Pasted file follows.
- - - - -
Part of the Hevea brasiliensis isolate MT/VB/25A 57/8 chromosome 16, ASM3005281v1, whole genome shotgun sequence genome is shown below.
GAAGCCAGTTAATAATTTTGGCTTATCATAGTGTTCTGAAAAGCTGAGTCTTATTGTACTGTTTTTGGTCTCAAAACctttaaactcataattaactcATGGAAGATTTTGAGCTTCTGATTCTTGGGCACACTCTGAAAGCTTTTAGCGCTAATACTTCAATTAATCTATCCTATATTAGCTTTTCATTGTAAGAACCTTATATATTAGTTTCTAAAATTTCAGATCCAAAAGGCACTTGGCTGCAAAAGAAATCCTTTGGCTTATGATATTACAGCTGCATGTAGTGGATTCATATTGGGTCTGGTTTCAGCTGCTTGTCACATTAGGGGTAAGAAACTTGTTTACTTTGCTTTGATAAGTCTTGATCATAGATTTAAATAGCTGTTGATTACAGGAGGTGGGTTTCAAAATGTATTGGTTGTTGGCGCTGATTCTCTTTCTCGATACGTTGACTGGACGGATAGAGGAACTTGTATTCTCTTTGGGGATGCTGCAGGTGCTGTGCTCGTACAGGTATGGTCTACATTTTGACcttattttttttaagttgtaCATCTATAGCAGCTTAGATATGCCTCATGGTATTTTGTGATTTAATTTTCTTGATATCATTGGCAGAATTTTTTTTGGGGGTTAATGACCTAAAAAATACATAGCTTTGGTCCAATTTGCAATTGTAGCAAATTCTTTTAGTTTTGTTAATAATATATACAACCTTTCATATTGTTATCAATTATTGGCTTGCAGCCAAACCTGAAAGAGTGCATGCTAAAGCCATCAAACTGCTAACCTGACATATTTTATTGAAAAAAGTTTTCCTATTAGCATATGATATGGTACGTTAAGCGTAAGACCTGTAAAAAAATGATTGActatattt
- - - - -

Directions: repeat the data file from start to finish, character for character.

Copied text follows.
Part of the Hevea brasiliensis isolate MT/VB/25A 57/8 chromosome 16, ASM3005281v1, whole genome shotgun sequence genome is shown below.
GAAGCCAGTTAATAATTTTGGCTTATCATAGTGTTCTGAAAAGCTGAGTCTTATTGTACTGTTTTTGGTCTCAAAACctttaaactcataattaactcATGGAAGATTTTGAGCTTCTGATTCTTGGGCACACTCTGAAAGCTTTTAGCGCTAATACTTCAATTAATCTATCCTATATTAGCTTTTCATTGTAAGAACCTTATATATTAGTTTCTAAAATTTCAGATCCAAAAGGCACTTGGCTGCAAAAGAAATCCTTTGGCTTATGATATTACAGCTGCATGTAGTGGATTCATATTGGGTCTGGTTTCAGCTGCTTGTCACATTAGGGGTAAGAAACTTGTTTACTTTGCTTTGATAAGTCTTGATCATAGATTTAAATAGCTGTTGATTACAGGAGGTGGGTTTCAAAATGTATTGGTTGTTGGCGCTGATTCTCTTTCTCGATACGTTGACTGGACGGATAGAGGAACTTGTATTCTCTTTGGGGATGCTGCAGGTGCTGTGCTCGTACAGGTATGGTCTACATTTTGACcttattttttttaagttgtaCATCTATAGCAGCTTAGATATGCCTCATGGTATTTTGTGATTTAATTTTCTTGATATCATTGGCAGAATTTTTTTTGGGGGTTAATGACCTAAAAAATACATAGCTTTGGTCCAATTTGCAATTGTAGCAAATTCTTTTAGTTTTGTTAATAATATATACAACCTTTCATATTGTTATCAATTATTGGCTTGCAGCCAAACCTGAAAGAGTGCATGCTAAAGCCATCAAACTGCTAACCTGACATATTTTATTGAAAAAAGTTTTCCTATTAGCATATGATATGGTACGTTAAGCGTAAGACCTGTAAAAAAATGATTGActatattt